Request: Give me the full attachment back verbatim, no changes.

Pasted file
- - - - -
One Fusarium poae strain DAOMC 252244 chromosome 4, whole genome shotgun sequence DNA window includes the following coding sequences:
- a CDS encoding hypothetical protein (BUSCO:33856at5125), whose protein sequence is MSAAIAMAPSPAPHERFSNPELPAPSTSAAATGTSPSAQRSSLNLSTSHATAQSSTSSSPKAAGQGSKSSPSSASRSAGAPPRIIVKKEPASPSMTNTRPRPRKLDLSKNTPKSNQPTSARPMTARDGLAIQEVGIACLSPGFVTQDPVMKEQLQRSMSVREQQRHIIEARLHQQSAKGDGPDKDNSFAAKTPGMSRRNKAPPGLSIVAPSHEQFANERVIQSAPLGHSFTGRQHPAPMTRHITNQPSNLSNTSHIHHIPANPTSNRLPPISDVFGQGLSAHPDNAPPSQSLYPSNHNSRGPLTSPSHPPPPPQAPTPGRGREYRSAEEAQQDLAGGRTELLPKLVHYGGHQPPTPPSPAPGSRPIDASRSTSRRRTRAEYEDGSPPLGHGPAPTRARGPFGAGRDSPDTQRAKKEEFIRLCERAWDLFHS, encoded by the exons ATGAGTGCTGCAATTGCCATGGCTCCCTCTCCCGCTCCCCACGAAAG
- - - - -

One Fusarium poae strain DAOMC 252244 chromosome 4, whole genome shotgun sequence DNA window includes the following coding sequences:
- a CDS encoding hypothetical protein (BUSCO:33856at5125), whose protein sequence is MSAAIAMAPSPAPHERFSNPELPAPSTSAAATGTSPSAQRSSLNLSTSHATAQSSTSSSPKAAGQGSKSSPSSASRSAGAPPRIIVKKEPASPSMTNTRPRPRKLDLSKNTPKSNQPTSARPMTARDGLAIQEVGIACLSPGFVTQDPVMKEQLQRSMSVREQQRHIIEARLHQQSAKGDGPDKDNSFAAKTPGMSRRNKAPPGLSIVAPSHEQFANERVIQSAPLGHSFTGRQHPAPMTRHITNQPSNLSNTSHIHHIPANPTSNRLPPISDVFGQGLSAHPDNAPPSQSLYPSNHNSRGPLTSPSHPPPPPQAPTPGRGREYRSAEEAQQDLAGGRTELLPKLVHYGGHQPPTPPSPAPGSRPIDASRSTSRRRTRAEYEDGSPPLGHGPAPTRARGPFGAGRDSPDTQRAKKEEFIRLCERAWDLFHS, encoded by the exons ATGAGTGCTGCAATTGCCATGGCTCCCTCTCCCGCTCCCCACGAAAG